3. Red Rock Lakes National Wildlife Refuge Wilderness Character Monitoring Back-end Database

    Data.gov (United States)

    US Fish and Wildlife Service, Department of the Interior — This is the back-end data file for the Wilderness Name Wilderness Character Monitoring Application. User interface and lookup databases are required for use (see...

  4. DEVELOPING TOOLS FOR MONITORED NATURAL RECOVERY OF PCB-CONTAMINATED SEDIMENTS AT LAKE HARTWELL, SC

    Science.gov (United States)

    Contaminated sediments pose a risk to human health and the environment . The management of this risk is currently limited practically to three technologies: dredging, capping, and natural recovery. Monitored natural recovery relies on the natural burial and removal mechanisms to...

  5. Lake Roosevelt Fisheries Evaluation Program : Meadow Creek vs. Lake Whatcom Stock Kokanee Salmon Investigations in Lake Roosevelt Annual Report 2000-2001.

    Energy Technology Data Exchange (ETDEWEB)

    McLellan, Holly J.; Scholz, Allan T.

    2001-07-01

    Lake Roosevelt has been stocked with Whatcom stock kokanee since 1989 to mitigate for anadromous salmon losses caused by the construction of Grand Coulee Dam. The primary objective of the hatchery plantings was to create a self-sustaining recreational fishery. Due to low return numbers, it was hypothesized a native stock of kokanee might perform better than the coastal Whatcom strain. Therefore, kokanee from Meadow Creek, a tributary of Kootenay Lake, British Columbia were selected as an alternative stock. Matched pair releases of Whatcom stock and Meadow Creek kokanee were made from Sherman Creek in late June 2000. Stock performance between Lake Whatcom and Meadow Creek kokanee was evaluated through three performance measures (1) returns to Sherman Creek, the primary egg collection facility, (2) returns to other tributaries, indicating availability for angler harvest, and (3) returns to the creel. A secondary objective was to evaluate the numbers collected at downstream fish passage facilities. Age 2 kokanee were collected during five passes through the reservoir, which included 89 tributaries between August 17th and November 7th, 2000. Sherman Creek was sampled once a week because it was the primary egg collection location. A total of 2,789 age 2 kokanee were collected, in which 2,658 (95%) were collected at Sherman Creek. Chi-square analysis indicated the Meadow Creek kokanee returned to Sherman Creek in significantly higher numbers compared to the Whatcom stock ({chi}{sup 2} = 734.4; P < 0.01). Reservoir wide recoveries indicated similar results ({chi}{sup 2} = 733.1; P < 0.01). No age 2 kokanee were collected during creel surveys. Age 3 kokanee are expected to recruit to the creel in 2001. No age 2 kokanee were collected at the fish passage facilities due to a 170 mm size restriction at the fish passage centers. Age 3 kokanee are expected to be collected at the fish passage centers during 2001. Stock performance cannot be properly evaluated until 2001, when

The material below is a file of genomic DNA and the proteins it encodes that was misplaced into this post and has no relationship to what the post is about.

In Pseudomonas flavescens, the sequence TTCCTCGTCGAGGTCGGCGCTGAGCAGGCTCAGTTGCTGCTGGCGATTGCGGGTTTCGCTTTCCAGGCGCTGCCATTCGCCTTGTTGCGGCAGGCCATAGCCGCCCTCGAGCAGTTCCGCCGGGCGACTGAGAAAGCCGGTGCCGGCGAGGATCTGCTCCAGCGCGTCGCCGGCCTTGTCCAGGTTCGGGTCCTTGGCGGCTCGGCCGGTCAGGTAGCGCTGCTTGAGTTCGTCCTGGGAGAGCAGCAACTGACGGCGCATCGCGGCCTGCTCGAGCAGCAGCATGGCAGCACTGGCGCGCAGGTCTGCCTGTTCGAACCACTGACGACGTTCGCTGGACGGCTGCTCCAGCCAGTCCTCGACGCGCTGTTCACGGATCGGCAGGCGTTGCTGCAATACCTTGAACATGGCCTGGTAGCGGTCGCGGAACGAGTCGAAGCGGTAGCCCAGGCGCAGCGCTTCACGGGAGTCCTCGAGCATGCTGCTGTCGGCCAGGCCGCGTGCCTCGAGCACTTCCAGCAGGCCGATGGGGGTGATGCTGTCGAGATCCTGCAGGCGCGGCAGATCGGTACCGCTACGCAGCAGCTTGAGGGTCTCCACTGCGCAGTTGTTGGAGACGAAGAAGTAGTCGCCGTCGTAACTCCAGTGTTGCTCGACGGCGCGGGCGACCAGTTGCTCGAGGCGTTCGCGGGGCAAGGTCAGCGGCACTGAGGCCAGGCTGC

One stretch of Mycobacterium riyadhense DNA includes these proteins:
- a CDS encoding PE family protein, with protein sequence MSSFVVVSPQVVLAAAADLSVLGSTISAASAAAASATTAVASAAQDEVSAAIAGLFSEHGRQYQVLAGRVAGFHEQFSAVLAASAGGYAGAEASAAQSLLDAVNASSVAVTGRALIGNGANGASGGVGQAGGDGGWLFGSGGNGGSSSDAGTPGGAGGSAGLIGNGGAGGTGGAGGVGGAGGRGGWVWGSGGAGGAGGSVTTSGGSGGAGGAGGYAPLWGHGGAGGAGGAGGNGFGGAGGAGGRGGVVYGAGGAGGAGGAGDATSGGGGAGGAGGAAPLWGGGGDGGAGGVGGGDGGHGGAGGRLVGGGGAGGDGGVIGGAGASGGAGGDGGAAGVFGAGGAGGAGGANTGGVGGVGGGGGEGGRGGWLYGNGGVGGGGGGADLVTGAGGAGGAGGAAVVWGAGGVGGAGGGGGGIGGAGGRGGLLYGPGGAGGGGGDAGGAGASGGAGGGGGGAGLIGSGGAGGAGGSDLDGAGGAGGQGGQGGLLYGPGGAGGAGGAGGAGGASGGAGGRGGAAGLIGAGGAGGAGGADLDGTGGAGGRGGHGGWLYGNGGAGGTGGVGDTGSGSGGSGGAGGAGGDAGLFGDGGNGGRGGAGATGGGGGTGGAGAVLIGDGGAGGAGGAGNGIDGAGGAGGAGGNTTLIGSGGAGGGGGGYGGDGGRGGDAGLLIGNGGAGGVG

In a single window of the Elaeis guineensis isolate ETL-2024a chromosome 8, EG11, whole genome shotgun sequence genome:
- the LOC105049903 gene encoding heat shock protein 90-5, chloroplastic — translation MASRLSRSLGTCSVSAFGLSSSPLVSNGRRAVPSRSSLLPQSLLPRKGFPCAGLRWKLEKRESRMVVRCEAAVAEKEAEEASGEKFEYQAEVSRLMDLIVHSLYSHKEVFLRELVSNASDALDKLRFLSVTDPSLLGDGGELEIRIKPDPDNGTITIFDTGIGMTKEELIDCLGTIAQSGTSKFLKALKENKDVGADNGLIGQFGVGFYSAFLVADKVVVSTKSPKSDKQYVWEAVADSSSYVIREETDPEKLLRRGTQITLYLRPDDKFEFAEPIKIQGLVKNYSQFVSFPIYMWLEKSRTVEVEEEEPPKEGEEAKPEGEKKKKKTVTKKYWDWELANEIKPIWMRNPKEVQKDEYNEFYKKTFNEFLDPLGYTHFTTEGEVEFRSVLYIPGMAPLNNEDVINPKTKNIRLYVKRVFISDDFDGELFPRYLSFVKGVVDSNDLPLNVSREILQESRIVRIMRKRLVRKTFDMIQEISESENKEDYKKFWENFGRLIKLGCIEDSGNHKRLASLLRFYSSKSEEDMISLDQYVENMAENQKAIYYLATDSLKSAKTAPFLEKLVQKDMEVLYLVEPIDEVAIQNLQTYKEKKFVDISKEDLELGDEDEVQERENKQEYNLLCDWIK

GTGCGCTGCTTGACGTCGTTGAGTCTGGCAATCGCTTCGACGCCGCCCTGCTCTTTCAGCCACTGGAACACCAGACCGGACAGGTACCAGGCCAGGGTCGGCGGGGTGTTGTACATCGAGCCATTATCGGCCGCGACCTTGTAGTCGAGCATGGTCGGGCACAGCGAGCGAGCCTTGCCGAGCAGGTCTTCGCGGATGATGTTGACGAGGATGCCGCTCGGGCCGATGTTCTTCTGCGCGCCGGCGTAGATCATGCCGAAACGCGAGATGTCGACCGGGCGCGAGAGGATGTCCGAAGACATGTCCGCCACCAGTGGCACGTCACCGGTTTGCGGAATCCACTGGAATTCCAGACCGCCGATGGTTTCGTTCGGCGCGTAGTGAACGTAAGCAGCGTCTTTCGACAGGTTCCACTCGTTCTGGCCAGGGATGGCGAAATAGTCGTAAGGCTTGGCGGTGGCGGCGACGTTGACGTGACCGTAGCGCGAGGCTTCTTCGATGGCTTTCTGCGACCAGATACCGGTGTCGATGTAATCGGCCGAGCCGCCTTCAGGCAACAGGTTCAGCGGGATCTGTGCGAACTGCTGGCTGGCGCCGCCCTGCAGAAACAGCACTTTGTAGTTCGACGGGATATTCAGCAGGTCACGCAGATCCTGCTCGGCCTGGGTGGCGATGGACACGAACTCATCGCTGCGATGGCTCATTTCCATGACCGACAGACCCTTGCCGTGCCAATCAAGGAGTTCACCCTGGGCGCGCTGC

6. Application of MOS-1b/MESSR data to flood monitoring of Dongting Lake

    Institute of Scientific and Technical Information of China (English)

    2006-01-01

    Taking Dongting Lake district as the studying area and utilizing multi-temporal MOS-1b/MESSR data as remote sensing info source, by the combination operation and ratio transform processing and the image, spectrum and histogram comparison of the MESSR image data of all bands for the flood season and dry season with the ERDAS IMAGINE system, a classification model was established, which can be used to acquire the spatial distributing information of water bodies. Meanwhile a water depth index model was derived and built, and then a model for detecting the depth of water body based on the non-linear recursive analysis was presented. By the overlay analysis of the classification thematic images based on the model for extracting flood information, the flooding area and distributing information were acquired.

  7. Analysis of suspended solids by single-particle scattering. [for Lake Superior pollution monitoring

    Science.gov (United States)

    Diehl, S. R.; Smith, D. T.; Sydor, M.

    1979-01-01

    Light scattering by individual particulates is used in a multiple-detector system to categorize the composition of suspended solids in terms of broad particulate categories. The scattering signatures of red clay and taconite tailings, the two primary particulate contaminants in western Lake Superior, along with two types of asbestiform fibers, amphibole and chrysolite, were studied in detail. A method was developed to predict the concentration of asbestiform fibers in filtration plant samples for which electron microscope analysis was done concurrently. Fiber levels as low as 50,000 fibers/liter were optically detectable. The method has application in optical categorization of samples for remote sensing purposes and offers a fast, inexpensive means for analyzing water samples from filtration plants for specific particulate contaminants.

  8. Monitoring Multitemporal Soil Moisture, Rainfall, and ET in Lake Manatee Watershed, South Florida under Global Changes